There are calls this week for the Brisbane City Council’s investment arm to be shut down over “substantial” risks to ratepayer money.

The City of Brisbane Investment Corporation (CBIC) was set up a decade ago by former Brisbane City Council (BCC) lord mayor Campbell Newman.

The council kicked off the organisation’s work with a $130 million funding injection.

CBIC now manages around $260 million, and says it will pay a $20-million yearly dividend back to its only shareholder – BCC.

But an internal review of CBIC's operations in 2017 warned that the fund's board has barely any property expertise, creating a risk that ratepayer money might be lost.

“There appears to be a misalignment between the types of projects that the business plan is targeting and the running income profile these properties deliver in the context of the objective to deliver a dividend, the skillset within the team, and the resources available,” says the report – obtained by the ABC under Right To Information.

“We have identified significant gaps in the level of analyses provided in investment proposals and recommendations being submitted to the board by CBIC.

“Our concern is twofold — firstly that this points to a failure by management to consider all of [the] relevant issues when it evaluates new investment propositions (which, in turn, increases the risk of poor decisions being made by the board), and secondly the omission of material facts undermines the board's confidence in CBIC's executive team.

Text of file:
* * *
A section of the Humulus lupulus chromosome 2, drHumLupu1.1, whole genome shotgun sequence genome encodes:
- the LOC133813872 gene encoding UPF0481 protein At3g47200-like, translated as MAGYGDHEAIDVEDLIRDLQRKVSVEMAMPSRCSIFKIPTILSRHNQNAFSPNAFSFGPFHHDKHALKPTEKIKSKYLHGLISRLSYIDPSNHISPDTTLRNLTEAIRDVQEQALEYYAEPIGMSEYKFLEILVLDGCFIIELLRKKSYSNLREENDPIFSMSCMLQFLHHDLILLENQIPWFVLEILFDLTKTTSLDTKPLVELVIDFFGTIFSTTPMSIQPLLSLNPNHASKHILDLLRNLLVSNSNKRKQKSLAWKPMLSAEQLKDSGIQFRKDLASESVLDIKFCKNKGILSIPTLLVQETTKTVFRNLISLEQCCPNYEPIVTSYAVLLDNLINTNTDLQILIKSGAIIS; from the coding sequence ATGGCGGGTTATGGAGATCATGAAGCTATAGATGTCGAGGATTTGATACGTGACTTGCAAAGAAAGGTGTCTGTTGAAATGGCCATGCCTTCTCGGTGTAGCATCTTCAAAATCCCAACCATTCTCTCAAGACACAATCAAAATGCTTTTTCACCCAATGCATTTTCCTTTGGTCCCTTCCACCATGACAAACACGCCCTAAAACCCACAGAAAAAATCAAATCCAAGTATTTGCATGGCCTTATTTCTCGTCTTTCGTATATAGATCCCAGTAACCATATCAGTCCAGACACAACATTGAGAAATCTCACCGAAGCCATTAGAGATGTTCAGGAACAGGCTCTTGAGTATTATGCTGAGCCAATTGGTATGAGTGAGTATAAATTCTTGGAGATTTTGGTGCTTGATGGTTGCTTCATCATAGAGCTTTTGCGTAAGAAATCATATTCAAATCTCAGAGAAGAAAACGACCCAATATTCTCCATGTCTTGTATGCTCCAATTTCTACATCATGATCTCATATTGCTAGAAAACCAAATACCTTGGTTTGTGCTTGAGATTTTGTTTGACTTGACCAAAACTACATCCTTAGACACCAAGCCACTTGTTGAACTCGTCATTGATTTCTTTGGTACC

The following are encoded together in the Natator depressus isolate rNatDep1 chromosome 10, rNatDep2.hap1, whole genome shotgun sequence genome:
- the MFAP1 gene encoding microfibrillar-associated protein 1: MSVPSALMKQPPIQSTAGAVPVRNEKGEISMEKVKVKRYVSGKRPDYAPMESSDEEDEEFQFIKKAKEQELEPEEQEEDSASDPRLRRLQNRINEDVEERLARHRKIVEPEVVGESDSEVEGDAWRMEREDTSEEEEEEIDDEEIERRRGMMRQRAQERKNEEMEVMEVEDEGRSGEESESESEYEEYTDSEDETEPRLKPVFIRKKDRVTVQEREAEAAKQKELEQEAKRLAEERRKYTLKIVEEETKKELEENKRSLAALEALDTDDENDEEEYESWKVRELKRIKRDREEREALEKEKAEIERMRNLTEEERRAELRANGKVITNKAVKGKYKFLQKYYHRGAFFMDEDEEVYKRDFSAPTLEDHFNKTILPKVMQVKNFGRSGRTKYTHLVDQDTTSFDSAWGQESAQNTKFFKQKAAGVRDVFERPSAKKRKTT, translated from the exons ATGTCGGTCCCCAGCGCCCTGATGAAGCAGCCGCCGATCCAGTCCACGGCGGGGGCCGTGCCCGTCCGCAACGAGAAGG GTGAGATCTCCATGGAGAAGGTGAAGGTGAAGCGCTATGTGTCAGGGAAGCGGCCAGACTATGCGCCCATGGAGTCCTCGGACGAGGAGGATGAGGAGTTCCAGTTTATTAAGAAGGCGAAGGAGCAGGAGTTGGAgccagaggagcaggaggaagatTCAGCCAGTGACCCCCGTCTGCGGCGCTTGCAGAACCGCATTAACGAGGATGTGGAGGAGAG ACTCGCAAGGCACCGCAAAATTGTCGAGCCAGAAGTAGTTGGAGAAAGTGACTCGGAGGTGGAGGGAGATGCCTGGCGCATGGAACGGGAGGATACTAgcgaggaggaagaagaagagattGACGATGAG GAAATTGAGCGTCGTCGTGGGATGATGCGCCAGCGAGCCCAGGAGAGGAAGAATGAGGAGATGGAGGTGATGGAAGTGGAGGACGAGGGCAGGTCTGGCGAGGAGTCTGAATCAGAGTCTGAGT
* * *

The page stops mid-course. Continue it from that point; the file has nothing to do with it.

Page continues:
“This significantly increases the execution risk, and in turn, the potential for the shareholder to be exposed to financial losses and/or serious reputational damage.

“The financial modelling performed to analyse investment opportunities is lacking and presents a substantial risk to the business.”

Over half of the funds under management by CBIC have been in real estate in recent years, while over 80 per cent of its property portfolio income is in the form of rent paid by BCC.

The number of CBIC board members exceeds the number of staff is employs.

Council Opposition - led by lord mayoral candidate Rod Harding - wants the fund to be shut down.

“Within the Brisbane business community, it's well known that if you get a spot on the board of this fund, then it's because you're a mate of the LNP,” he said.

“I've always felt that this is a function that the council should do itself. They don't need a board. They don't need a special CEO. It's something that they used to do themselves and they still should do.”

A CBIC spokesperson said the fund had repositioned its portfolio since the 2017 report.

“Subsequent to the report, CBIC has progressively implemented the recommendations provided by PwC,” CBIC said.

“Implementation of the recommendations, as well other improvements over the past 18 months, have now positioned CBIC to continue on its current trajectory of delivering quality council properties, above benchmark investment performance and best practice governance.”